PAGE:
March 5, 2012
T A Astorino et al, Increases in cycling performance in response to caffeine ingestion are repeatable, Nutrition Research
The primary aim of this study was to determine the repeatability of caffeine’s ergogenic effects on cycling performance. It was hypothesized that improvements in performance would be similar when caffeine was ingested on 2 separate days. Nine endurance-trained men and women (mean age and maximal oxygen uptake, 27.4 ± 5.9 years and 57.5 ± 3.9 mL kg−1 min−1) initially completed 2 familiarization trials. During 3 subsequent sessions separated by at least 48 hours, the subjects completed a 10-km cycling time trial preceded by ingestion of a drink containing caffeine (5 mg/kg) or placebo. Treatments were ingested using a randomized, single-blind, crossover design, and the subjects were deceived as to the specific content of all drinks. During exercise, heart rate, rating of perceived exertion, and time were recorded every 1.6 km. Repeated-measures analysis of variance was used to compare the differences in variables across distance and treatment. In both caffeine trials, caffeine increased (P = .02) cycling performance by 1.6% and 1.9% vs placebo (16.98 ± 0.96 and 16.92 ± 0.97 minutes with caffeine vs 17.25 ± 0.96 minutes in placebo), and 7 of 9 subjects revealed improved performance. The mean performance improvement in the caffeine trials was similar (P = .35; −0.27 and −0.32 minutes, respectively) across days. Heart rate during exercise was higher (P b .001) with caffeine vs placebo, although the rating of perceived exertion was similar (P = .65). Data reveal that caffeine’s ergogenic effects on cycling performance are repeatable across days, yet some individuals did not exhibit improved performance with caffeine.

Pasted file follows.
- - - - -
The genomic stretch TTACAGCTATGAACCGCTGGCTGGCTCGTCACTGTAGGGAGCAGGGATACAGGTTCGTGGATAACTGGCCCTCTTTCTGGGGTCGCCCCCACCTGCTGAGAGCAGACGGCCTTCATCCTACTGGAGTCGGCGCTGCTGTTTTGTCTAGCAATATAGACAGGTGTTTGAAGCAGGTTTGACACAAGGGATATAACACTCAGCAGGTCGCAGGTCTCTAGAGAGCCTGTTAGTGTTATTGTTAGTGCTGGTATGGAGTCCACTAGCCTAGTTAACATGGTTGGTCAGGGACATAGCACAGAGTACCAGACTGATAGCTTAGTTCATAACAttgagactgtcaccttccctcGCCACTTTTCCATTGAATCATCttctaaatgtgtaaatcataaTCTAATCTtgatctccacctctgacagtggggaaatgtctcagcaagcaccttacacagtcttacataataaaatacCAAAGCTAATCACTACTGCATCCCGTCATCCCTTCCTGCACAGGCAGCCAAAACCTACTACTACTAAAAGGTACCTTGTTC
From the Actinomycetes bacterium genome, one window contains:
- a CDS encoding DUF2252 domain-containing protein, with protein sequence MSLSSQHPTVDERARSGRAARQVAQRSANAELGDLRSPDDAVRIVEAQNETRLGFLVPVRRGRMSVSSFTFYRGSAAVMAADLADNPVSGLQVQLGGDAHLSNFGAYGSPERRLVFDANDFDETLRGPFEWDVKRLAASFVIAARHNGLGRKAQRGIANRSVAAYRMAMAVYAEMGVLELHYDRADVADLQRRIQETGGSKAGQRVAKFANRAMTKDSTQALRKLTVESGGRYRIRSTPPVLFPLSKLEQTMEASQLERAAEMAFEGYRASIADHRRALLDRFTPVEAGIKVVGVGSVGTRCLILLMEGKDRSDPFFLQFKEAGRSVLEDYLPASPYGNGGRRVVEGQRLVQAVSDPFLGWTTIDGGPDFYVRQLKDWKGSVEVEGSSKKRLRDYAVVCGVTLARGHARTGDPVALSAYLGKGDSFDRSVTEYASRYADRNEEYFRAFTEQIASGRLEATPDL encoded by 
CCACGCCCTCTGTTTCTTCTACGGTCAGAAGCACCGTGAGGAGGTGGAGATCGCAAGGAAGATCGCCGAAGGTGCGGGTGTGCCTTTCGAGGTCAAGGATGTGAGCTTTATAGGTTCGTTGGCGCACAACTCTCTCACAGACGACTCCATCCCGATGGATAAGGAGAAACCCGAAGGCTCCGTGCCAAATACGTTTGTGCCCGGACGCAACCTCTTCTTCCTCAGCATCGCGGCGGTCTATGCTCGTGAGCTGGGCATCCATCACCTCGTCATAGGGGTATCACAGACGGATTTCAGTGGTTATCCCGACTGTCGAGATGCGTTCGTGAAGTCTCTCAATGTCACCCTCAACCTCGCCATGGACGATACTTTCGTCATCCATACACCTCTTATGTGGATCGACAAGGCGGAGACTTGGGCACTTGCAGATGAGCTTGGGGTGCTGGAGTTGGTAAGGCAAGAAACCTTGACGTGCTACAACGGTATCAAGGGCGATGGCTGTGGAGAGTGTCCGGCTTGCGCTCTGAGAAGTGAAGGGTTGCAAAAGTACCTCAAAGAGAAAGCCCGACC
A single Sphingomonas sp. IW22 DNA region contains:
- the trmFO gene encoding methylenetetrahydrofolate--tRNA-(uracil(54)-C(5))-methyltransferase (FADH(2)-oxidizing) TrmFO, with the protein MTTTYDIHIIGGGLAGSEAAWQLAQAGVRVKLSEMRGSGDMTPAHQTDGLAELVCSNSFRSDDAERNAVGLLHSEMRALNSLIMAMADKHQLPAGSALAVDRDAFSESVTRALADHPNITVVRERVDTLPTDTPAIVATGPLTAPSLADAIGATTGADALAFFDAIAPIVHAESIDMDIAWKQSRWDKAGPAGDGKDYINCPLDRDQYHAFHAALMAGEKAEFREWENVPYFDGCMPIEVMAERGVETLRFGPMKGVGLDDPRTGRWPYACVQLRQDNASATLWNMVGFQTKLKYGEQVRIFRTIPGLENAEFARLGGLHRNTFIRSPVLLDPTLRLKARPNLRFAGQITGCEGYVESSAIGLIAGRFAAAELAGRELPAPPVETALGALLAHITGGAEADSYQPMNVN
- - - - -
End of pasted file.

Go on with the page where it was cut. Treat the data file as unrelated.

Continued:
Ja tak, jeg vil gerne modtage nyhedsbrev, når der er noget nyt om kaffe og helbred.